Bolt becomes important competitor for Uber
The Estonian start-up Bolt is making things hot for Uber with low rates for passengers and higher profit margins for taxi drivers. In Eastern Europe and Africa, Bolt is already a major player next to Uber.
25 million users
Bolt is the brainchild of the Estonian brothers Markus (25) and Martin Villig (40). Markus developed an online platform for taxi companies in Tallinn at the age of 19. Today, Bolt manages hundreds of thousands of rides a year in Tallinn, one of the more than 100 cities in the 30 countries where the app is active. “We have 25 million users worldwide,” says Martin Villig.
According to the British newspaper Financial Times, Bolt is the third fastest-growing company in Europe. Between 2014 and 2017, Bolt’s income increased by 12,231%. Bolt is very economical and does not invest in autonomous cars, like Uber. It’s better to wait and see how the technology evolves. Moreover, an engineer in Estonia costs a fraction of one in Silicon Valley.
Attractive for user and driver
Bolt claims 15% of every ride; Uber charges 30%. Nevertheless, Bolt succeeds in offering cheaper rates. Martin Villig: “We are cautious when launching the app in a new city. We look at the size of the market, the regulations, and the potential for healthy competition.
With Facebook ads, we gauge the interest of drivers.” Like Uber, Bolt still loses money, but a lot less than the competition. The brothers make a case for Bolt to be break-even as soon as it stops investing.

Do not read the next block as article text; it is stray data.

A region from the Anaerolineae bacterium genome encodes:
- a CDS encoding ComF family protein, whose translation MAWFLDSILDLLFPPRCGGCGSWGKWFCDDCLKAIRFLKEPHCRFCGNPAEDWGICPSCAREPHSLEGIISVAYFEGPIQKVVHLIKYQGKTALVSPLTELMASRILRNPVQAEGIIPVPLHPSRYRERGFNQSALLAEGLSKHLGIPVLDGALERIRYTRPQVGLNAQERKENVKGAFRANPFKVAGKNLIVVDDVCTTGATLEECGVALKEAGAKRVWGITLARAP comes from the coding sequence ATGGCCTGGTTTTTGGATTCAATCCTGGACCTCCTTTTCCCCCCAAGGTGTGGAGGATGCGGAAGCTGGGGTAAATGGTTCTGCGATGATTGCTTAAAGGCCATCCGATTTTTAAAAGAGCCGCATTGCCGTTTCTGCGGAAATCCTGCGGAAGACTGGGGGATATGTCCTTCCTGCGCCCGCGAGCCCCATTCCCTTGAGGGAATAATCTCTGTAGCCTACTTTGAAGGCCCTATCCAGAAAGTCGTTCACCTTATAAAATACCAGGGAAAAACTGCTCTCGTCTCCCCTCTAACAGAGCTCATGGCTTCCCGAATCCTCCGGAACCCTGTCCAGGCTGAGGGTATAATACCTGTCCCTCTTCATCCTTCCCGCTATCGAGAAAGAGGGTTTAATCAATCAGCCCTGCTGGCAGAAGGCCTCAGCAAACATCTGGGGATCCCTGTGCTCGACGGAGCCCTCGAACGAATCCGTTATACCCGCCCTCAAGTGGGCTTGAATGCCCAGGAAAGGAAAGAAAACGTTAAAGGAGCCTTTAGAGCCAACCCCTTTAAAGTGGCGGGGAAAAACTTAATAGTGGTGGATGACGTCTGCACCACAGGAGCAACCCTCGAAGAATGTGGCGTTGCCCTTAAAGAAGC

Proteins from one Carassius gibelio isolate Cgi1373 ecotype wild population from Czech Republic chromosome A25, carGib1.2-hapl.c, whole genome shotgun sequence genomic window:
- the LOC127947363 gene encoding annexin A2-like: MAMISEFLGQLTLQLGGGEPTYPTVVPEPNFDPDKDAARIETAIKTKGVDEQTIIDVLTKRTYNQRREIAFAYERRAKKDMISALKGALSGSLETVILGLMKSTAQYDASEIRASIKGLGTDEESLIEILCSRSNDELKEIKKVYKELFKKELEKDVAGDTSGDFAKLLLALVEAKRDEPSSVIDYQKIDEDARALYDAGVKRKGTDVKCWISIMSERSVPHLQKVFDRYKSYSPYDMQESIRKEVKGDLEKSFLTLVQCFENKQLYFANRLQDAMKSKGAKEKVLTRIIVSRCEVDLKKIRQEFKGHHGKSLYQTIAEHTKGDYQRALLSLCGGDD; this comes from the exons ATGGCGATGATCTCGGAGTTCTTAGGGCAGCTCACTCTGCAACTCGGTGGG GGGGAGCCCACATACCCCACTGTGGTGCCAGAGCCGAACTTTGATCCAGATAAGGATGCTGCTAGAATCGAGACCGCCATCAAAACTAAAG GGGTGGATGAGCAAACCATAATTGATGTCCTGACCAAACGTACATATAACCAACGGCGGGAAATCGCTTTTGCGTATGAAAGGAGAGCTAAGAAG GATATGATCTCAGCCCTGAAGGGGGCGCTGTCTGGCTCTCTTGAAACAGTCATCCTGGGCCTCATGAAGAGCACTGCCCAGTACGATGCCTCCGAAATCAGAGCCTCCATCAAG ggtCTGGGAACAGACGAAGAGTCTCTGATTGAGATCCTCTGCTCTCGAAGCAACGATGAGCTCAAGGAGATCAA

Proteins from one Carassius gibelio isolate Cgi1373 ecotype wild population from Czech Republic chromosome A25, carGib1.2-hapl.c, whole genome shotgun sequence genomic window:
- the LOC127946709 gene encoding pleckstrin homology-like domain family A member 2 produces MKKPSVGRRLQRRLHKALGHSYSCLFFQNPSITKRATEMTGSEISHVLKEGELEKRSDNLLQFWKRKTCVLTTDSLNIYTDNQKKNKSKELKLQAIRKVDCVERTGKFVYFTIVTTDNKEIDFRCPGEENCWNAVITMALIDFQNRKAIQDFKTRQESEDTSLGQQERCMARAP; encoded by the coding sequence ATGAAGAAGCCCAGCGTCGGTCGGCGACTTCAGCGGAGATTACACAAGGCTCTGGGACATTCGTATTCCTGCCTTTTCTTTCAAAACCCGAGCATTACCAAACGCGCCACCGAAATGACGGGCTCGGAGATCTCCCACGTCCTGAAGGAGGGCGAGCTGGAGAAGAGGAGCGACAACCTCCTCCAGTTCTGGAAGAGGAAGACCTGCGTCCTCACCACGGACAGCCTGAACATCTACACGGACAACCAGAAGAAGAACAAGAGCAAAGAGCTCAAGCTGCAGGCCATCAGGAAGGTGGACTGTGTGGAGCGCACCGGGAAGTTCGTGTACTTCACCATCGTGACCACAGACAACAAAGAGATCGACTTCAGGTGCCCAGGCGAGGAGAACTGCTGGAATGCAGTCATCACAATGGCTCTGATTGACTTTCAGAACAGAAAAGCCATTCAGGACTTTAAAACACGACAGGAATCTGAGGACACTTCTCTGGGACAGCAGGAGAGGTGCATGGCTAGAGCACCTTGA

Urban transport will change
“Urban transport is poorly organized,” says Martin Villig. “Many cities have more than eight parking spaces per car, while most of those vehicles are used only 5 percent of the time. More people will put their polluting vehicles aside and prefer accessibility to the private ownership of a car.
On-demand journeys account for 4% of our urban movements, but according to Bolt, this will increase to 28% by 2028. For shorter distances, we will increasingly opt for electric bikes and scooters. Mobility must become more efficient, more user-friendly, and greener.
Africa is an attractive market for Bolt. There are fewer cars, and public transport is poorly organized. Relatively few Africans own a car, so they may largely skip the western model of ownership. The Estonians are the market leader in Nigeria and Kenya and follow Uber closely in South Africa, Ghana, Uganda, and Tanzania. Bolt is also active in Eastern Europe. “We are optimistic that it will soon be active in Belgium,” says Martin Villig.